A clutch is a mechanical device that allows the output shaft to be disconnected from the rotating input shaft. The clutch's input shaft is typically attached to a motor, while the clutch's output shaft is connected to the mechanism that does the work.
In a motor vehicle, the clutch acts as a mechanical linkage between the engine and transmission. By disengaging the clutch, the engine speed (RPM) is no longer determined by the speed of the driven wheels.
Another example of clutch usage is in electric drills. The clutch's input shaft is driven by a motor and the output shaft is connected to the drill bit (via several intermediate components). The clutch allows the drill bit to either spin at the same speed as the motor (clutch engaged), spin at a lower speed as the motor (clutch slipping) or remain stationary while the motor is spinning (clutch disengaged).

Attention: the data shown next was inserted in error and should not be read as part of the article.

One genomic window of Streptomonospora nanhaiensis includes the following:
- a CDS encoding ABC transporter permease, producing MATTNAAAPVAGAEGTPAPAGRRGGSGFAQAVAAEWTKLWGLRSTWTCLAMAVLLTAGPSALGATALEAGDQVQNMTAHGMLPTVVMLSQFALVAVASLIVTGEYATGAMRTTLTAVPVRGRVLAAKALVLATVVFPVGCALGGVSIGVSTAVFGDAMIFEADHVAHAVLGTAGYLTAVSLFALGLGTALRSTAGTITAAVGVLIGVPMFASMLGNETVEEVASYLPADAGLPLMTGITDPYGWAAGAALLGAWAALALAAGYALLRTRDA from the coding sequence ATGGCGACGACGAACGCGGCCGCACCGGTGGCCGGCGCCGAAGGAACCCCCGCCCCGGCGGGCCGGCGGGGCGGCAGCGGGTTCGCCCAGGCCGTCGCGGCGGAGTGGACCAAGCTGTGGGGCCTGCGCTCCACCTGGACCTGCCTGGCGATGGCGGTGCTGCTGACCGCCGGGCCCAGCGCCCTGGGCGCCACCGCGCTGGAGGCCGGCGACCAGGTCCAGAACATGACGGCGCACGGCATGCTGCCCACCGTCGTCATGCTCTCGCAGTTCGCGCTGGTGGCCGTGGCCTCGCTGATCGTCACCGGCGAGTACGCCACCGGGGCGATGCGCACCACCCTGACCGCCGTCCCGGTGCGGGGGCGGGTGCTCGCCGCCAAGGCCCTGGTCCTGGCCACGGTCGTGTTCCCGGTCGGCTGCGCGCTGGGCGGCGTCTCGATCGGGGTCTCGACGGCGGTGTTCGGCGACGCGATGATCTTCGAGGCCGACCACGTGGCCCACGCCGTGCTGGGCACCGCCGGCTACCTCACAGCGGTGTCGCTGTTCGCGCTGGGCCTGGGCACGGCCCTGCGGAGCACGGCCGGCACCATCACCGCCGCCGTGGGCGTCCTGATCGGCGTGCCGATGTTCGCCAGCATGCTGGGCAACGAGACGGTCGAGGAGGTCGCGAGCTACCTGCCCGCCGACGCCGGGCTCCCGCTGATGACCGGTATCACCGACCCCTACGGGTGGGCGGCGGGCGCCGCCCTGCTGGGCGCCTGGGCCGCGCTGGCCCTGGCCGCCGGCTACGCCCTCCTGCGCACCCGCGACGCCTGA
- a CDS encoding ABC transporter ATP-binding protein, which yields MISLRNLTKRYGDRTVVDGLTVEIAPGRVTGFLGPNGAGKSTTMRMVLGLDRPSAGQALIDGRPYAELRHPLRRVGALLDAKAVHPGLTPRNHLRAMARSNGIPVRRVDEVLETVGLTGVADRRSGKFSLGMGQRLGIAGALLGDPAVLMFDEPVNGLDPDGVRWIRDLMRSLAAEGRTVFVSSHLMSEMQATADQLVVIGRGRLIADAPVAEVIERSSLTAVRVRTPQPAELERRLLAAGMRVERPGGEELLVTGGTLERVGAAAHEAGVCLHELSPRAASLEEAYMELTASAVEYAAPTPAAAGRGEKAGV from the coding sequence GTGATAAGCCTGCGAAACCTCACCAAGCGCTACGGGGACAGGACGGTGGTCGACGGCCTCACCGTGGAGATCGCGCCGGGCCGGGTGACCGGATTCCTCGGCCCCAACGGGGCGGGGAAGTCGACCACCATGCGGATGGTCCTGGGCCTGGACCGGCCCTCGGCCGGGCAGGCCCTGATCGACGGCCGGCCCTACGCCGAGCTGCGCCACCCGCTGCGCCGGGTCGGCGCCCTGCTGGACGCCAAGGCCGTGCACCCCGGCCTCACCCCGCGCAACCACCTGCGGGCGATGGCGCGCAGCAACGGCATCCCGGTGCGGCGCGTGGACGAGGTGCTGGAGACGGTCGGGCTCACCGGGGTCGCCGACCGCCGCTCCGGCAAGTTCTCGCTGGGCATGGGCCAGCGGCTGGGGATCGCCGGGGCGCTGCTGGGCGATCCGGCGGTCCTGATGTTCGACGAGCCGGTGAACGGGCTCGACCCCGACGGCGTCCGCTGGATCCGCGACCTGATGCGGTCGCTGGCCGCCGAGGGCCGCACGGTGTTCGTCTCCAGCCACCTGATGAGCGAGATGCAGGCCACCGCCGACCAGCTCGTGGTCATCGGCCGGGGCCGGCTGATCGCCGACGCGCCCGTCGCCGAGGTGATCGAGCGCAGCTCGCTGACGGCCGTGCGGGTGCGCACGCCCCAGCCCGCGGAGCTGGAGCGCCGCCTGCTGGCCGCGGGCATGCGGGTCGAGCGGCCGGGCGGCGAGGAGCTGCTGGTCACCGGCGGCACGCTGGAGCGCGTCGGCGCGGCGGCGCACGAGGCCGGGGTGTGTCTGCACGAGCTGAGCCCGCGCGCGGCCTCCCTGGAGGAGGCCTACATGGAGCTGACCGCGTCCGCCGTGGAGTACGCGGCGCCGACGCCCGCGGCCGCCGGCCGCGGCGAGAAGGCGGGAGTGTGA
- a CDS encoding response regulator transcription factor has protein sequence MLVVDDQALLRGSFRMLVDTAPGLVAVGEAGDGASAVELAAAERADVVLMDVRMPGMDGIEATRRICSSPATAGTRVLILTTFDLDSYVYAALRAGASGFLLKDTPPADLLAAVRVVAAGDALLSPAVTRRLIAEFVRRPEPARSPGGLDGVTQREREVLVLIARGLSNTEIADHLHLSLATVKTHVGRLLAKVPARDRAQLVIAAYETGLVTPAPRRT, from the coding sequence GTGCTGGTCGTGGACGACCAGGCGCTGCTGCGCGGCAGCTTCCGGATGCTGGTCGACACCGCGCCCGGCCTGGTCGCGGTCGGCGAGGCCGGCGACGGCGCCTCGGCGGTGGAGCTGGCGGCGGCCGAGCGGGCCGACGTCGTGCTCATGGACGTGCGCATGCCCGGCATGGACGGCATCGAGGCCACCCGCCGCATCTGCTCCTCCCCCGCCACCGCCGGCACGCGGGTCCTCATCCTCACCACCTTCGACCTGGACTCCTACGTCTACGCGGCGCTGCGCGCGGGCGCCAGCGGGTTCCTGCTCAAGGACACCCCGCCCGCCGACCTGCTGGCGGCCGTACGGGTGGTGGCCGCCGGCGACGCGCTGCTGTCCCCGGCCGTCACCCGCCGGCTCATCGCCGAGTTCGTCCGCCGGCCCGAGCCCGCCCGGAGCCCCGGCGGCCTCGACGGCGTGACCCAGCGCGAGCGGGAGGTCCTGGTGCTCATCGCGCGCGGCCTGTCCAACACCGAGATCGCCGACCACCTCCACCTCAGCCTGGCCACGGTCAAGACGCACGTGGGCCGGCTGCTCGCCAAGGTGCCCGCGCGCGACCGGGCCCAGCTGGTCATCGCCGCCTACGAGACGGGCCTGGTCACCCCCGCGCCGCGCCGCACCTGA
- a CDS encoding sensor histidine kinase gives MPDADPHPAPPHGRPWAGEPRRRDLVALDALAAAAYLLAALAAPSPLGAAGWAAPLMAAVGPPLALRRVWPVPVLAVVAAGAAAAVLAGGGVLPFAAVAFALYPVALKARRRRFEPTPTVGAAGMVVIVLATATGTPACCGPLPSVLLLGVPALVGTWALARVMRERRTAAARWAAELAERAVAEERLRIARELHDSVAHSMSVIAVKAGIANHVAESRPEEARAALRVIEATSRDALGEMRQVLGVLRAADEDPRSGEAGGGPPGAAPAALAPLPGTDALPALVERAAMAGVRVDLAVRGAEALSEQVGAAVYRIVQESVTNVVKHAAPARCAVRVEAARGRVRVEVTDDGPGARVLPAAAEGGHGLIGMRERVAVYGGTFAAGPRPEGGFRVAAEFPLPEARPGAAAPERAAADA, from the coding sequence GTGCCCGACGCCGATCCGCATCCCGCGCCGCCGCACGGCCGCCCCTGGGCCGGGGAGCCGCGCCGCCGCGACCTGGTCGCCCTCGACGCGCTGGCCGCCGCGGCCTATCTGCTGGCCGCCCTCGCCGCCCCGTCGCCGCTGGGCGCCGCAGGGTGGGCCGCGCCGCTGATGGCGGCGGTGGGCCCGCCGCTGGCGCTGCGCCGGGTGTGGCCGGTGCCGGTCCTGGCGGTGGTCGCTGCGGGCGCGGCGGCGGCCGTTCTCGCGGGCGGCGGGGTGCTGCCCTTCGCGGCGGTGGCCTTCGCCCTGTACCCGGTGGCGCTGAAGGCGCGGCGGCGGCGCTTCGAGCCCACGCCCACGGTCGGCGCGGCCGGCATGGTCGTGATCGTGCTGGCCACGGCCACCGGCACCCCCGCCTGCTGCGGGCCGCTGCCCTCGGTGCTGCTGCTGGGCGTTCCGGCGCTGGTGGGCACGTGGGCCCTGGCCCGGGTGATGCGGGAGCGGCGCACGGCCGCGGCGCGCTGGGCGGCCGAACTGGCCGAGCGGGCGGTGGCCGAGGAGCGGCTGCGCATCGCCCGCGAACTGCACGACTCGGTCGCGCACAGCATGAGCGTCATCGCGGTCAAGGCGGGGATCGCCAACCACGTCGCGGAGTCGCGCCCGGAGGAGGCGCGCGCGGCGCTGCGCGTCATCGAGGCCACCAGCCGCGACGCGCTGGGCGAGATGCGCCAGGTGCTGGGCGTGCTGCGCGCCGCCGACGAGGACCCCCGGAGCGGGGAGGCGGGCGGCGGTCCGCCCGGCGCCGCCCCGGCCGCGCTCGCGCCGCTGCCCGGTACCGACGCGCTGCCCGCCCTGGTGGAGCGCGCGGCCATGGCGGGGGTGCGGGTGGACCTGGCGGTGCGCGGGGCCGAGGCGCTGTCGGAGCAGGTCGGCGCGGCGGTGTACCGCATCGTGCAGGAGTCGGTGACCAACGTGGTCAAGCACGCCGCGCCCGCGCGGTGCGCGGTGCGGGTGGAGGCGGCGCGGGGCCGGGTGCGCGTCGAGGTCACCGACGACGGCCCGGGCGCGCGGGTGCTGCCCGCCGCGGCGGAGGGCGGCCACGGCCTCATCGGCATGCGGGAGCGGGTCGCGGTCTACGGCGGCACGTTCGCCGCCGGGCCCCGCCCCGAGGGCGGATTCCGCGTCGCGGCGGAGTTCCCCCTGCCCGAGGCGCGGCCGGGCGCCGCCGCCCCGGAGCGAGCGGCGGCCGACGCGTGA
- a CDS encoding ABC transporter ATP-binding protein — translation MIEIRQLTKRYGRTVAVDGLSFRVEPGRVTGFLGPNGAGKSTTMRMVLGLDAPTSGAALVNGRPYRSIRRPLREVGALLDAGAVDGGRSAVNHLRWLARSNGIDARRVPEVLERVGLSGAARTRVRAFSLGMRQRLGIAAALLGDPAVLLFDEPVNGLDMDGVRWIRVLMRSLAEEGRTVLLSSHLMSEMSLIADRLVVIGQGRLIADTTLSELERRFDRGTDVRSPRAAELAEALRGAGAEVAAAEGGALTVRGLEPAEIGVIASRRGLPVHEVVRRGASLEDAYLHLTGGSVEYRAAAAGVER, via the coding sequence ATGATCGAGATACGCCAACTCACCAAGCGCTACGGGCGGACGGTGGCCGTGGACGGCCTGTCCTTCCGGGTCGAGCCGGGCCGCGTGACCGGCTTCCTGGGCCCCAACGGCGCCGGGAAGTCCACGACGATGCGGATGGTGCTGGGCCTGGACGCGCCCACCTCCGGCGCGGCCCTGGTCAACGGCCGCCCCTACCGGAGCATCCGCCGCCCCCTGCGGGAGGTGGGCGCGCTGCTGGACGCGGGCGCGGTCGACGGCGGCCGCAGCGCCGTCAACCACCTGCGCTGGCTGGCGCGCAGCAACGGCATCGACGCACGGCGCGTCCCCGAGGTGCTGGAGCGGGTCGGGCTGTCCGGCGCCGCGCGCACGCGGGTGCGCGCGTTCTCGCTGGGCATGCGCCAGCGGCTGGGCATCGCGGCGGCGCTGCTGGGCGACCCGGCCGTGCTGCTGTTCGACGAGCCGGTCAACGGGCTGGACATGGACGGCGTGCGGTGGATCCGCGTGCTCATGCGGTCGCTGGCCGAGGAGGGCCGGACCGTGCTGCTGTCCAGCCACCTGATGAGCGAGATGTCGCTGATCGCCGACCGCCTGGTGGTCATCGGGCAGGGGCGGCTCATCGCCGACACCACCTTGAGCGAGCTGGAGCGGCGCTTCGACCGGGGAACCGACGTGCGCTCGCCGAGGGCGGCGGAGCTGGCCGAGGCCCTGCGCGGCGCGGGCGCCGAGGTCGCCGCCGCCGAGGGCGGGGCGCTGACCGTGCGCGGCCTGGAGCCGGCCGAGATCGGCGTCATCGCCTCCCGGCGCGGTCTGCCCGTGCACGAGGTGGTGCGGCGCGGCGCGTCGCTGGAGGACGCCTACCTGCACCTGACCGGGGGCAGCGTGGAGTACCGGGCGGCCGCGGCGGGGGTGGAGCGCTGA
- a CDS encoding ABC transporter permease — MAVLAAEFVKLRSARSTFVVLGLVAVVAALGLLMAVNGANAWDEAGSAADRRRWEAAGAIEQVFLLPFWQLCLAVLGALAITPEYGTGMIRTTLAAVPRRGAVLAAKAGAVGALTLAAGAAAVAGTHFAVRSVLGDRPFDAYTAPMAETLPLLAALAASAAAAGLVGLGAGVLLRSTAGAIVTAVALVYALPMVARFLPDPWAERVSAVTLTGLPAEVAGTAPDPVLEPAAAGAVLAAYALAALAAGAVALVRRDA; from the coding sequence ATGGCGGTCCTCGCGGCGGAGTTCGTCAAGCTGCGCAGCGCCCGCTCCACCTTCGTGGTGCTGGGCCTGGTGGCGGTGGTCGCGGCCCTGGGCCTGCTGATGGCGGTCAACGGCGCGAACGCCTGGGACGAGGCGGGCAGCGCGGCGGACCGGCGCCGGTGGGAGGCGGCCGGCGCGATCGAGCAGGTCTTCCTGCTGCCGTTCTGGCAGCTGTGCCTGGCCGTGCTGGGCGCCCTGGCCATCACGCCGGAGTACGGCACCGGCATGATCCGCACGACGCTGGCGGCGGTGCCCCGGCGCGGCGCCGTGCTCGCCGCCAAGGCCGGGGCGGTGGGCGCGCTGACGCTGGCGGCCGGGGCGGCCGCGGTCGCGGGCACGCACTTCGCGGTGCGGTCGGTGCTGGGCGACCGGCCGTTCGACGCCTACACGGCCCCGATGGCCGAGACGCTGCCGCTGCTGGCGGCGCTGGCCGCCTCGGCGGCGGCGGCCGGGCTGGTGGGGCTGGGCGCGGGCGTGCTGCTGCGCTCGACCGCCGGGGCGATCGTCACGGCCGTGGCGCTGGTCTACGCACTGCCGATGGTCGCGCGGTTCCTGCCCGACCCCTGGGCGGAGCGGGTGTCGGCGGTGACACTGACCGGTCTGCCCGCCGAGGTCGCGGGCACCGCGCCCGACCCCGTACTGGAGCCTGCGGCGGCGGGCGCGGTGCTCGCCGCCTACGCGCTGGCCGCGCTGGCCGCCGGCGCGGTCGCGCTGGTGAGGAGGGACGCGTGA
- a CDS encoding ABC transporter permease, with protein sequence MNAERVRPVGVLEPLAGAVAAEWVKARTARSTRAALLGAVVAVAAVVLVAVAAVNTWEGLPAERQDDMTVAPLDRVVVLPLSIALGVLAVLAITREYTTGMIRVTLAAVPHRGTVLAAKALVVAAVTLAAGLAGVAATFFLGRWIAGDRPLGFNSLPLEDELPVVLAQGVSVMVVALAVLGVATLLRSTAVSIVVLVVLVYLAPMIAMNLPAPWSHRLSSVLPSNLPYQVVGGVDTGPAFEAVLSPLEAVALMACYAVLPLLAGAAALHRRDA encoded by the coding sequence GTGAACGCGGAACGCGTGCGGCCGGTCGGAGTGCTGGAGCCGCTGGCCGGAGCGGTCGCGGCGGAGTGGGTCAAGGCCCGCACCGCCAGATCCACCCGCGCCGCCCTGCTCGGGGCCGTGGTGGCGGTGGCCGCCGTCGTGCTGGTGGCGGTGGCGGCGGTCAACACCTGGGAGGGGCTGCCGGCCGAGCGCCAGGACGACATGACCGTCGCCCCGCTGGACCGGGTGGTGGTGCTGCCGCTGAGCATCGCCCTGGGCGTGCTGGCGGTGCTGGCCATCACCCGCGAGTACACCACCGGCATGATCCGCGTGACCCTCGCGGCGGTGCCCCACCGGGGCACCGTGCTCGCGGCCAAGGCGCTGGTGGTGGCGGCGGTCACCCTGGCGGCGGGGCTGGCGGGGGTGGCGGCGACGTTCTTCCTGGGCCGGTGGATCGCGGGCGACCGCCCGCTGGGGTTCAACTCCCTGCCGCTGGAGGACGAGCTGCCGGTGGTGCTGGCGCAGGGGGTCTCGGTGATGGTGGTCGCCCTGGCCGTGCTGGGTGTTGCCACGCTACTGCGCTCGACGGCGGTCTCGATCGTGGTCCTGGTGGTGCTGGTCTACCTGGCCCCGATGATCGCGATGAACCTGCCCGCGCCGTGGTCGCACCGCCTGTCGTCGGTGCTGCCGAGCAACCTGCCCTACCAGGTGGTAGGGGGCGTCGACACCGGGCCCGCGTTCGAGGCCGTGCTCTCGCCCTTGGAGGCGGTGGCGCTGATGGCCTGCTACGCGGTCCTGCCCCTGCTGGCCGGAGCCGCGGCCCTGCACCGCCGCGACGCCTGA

A dry clutch uses dry friction to transfer power from the input shaft to the output shaft, for example a friction disk pressing on a car engine's flywheel. The majority of clutches are dry clutches, especially in vehicles with manual transmissions. Slippage of a friction clutch (where the clutch is partially engaged but the shafts are rotating at different speeds) is sometimes required, such as when a motor vehicle accelerates from a standstill; however the slippage should be minimised to avoid increased wear rates.
In a pull-type clutch, pressing the pedal pulls the release bearing to disengage the clutch. In a push-type clutch, pressing the pedal pushes the release bearing to disengage the clutch.
A multi-plate clutch consists of several friction plates arranged concentrically. In some cases, it is used instead of a larger diameter clutch. Drag racing cars use multi-plate clutches to control the rate of power transfer to the wheels as the vehicle accelerates from a standing start.
Some clutch disks include springs designed to change the natural frequency of the clutch disc, in order to reduce NVH within the vehicle. Also, some clutches for manual transmission cars use a clutch delay valve to avoid abrupt engagements of the clutch.